Planning Ahead: Looking After Your Loved Ones
If something happened to you tomorrow, would the people you love be protected? It’s a conversation that came up in the office a few days ago. Some of the team admitted they didn’t have a Will. Others admitted there are many things they haven’t considered. Randall and I would have said the same three years ago too, but not anymore!
Now we have something Randall cheekily calls a ‘Treasure Map’ – It contains all the information I, and the kids (if I’m not around either) would need in order to keep life running. Information like everyday money management, mortgages, wills, power of attorney, insurance, superannuation, taxation, professional advisors and a few added extras…
We bought a safe.
For anyone who is old enough to remember, it is not the type of safe that would have been cracked by the bank crook or swum in by Scrooge McDuck.
No, this is a document safe from Bunnings that cost us $69, like a small metal brief case promising to be waterproof and fireproof. It has been a consistent recommendation from Scott Pape, the Barefoot Investor, who had the misfortune to lose his home in a bush fire some years back.
By now, you will have figured out that Randall and I have really taken onboard Scott’s financial guidance through his easy to read, easy to implement book, The Barefoot Investor (which you can still pick up for $19 at Target). If we are ever fortunate to meet him in person, we really need to shout him a beer for the positive impact he has had on our lives.
For a start, following his advice, we sit down over a sandwich at the local lunch spot here in Samford once a month and review our finances – together.
Over the course of our marriage, Randall long carried the financial responsibility solo. A few years ago, I stepped up to take an equal role in staring down the numbers and planning for them. Financial numbers used to stress me out – drawing up a budget with every bill entered and watching the expected weekly wage disappear before my eyes was guaranteed to give me sleepless nights. I was happier with my head firmly planted in the sand whilst Randall paid the bills.
A couple of things happened to change that mindset.
The first was that we went through some tough times – and came through the other side. In the process, I had to stare down numbers and I realised that facing the truth was always better than hiding from it. Those times also helped me see Randall and me as a strong team who, together, could work our way through life’s problems. Slowly, I began to fear less and focus more on being a stronger team player.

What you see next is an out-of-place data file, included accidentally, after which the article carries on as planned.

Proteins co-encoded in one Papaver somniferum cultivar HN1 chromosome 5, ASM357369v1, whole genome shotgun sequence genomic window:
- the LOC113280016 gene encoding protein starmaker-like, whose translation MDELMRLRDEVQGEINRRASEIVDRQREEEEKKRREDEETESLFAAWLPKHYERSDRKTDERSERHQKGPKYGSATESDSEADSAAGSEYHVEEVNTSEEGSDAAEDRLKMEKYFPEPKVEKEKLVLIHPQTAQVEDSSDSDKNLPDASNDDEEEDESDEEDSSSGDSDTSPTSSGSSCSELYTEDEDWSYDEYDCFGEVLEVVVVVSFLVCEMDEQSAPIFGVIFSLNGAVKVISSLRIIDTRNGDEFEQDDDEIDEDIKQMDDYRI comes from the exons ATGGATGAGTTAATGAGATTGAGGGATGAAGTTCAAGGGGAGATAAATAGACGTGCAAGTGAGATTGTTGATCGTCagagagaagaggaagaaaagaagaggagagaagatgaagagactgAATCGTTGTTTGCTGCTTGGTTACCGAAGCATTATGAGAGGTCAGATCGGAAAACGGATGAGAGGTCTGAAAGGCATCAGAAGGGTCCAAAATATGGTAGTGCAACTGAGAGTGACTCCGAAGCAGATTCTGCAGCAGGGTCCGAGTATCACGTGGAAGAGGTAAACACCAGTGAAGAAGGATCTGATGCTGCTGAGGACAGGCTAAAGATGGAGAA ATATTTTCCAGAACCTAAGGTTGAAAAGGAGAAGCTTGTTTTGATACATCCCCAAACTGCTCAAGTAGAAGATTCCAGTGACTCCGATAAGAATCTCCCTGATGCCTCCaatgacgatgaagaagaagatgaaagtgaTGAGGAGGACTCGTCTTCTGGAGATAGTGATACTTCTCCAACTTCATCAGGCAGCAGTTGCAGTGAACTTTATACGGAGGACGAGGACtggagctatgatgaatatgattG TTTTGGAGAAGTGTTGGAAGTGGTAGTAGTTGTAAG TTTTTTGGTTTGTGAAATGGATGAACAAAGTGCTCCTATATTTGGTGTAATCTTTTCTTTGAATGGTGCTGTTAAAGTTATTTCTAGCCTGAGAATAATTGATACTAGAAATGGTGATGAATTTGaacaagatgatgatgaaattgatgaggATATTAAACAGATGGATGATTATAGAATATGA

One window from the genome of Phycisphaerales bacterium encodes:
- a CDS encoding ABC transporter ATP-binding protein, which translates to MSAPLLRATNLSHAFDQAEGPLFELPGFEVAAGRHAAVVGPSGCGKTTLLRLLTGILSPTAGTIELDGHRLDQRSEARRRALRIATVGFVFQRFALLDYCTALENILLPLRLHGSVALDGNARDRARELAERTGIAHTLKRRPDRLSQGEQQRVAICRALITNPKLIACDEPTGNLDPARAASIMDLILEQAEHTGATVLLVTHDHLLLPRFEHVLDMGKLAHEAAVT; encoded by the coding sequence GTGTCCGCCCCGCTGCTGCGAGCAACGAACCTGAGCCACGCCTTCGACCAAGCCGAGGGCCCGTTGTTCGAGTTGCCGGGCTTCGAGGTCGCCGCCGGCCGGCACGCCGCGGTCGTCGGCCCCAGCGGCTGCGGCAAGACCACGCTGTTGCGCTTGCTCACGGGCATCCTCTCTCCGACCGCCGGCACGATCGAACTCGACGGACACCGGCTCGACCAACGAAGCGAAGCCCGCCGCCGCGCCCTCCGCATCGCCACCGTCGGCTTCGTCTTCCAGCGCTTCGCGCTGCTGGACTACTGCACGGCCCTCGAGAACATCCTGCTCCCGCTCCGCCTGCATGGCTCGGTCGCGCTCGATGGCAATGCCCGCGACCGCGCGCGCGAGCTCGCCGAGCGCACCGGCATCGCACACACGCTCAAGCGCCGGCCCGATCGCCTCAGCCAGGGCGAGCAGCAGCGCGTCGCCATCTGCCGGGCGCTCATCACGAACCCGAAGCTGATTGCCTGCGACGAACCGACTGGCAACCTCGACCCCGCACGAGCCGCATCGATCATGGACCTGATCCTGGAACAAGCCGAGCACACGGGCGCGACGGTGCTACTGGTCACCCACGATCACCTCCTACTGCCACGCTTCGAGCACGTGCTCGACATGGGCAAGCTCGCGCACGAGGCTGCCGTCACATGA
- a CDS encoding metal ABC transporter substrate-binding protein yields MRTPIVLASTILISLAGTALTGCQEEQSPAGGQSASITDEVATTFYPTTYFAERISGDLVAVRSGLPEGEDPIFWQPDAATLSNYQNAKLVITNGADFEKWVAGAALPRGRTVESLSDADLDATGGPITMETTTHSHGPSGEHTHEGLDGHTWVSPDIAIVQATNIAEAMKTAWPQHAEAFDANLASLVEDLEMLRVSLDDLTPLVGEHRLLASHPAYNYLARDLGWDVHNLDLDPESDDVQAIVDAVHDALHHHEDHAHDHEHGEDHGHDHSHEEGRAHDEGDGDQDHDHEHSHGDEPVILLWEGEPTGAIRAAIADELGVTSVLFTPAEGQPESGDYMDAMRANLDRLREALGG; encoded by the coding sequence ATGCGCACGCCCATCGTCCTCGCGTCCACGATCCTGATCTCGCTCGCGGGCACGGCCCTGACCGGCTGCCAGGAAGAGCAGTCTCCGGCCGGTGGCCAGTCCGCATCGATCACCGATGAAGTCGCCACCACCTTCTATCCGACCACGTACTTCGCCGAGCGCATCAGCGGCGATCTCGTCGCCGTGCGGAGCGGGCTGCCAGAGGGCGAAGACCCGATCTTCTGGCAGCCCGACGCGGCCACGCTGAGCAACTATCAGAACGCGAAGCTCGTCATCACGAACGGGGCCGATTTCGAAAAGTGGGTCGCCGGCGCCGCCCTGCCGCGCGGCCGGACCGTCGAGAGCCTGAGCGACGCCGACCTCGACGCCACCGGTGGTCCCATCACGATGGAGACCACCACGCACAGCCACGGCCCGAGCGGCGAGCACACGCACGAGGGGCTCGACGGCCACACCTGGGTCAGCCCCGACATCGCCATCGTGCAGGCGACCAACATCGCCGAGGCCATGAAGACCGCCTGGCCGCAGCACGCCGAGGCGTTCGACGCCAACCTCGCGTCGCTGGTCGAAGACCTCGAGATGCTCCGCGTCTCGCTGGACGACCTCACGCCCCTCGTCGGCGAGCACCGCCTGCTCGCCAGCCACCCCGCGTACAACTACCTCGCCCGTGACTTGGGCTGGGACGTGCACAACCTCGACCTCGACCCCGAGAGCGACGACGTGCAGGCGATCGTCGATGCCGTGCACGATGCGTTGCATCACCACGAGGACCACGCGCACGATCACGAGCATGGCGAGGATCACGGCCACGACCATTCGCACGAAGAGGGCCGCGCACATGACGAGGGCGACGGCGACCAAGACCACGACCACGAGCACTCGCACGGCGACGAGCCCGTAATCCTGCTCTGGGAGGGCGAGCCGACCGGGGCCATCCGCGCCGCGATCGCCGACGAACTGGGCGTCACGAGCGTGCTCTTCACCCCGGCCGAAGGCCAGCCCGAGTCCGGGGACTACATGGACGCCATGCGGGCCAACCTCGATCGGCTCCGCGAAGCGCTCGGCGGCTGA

The second was that in a brief time span, two men we knew died suddenly and tragically. It left their wives reeling … yes, there was the grief of their loss but there were also the confronting realities of not having a handle on their financial situation.
I went to Randall and asked him to create a document with all the information he knew about our bank accounts, insurance policies, superannuation – a document he cheekily titled “The Treasure Map.”
And then I pulled Scott Pape’s book off the shelf and began reading. I had bought it several months before but done nothing with it. Now was the time to change that. To my relief, Scott’s book did not advocate a line-by-line budget. He takes a much simpler approach to budgeting; working on a bucket model and paying down debt.
Interestingly, in the beginning of my newfound financial responsibility, Randall was less than impressed. For a start, it involved changing bank accounts and Randall is very much a creature of habit right down to his porridge every morning for breakfast. He also took it as a sign that I had not thought he was doing an excellent job with our finances.
Once I had assured him that I would help with the accounts and that I thought he had been outstanding in taking care of our family financially, but I wanted to be a true partner in this respect, he was onboard.
We have spent the last three years making sure that we have ticked all the practical boxes so that if something were to happen to one or both of us, our family is in an outstanding position.
It is a conversation that was had in the office with the Churchill team, and they suggested we share our plans with you all.
We are not offering financial or legal advice – just some practical strategies we have used to put us in a better position.
You may take one, you may take them all or you may take none of our suggestions … but whatever you do, take the time to look at your own situation and ask yourself, “if something happened to me tomorrow, would the people I love be protected as best as I am able right now?”
Here is what you will find recorded on our Treasure Map and tucked away in our safe.
Now, if you are thinking that our treasure map has tattered edges and a giant X on it to mark the gold, well, you are going to be disappointed.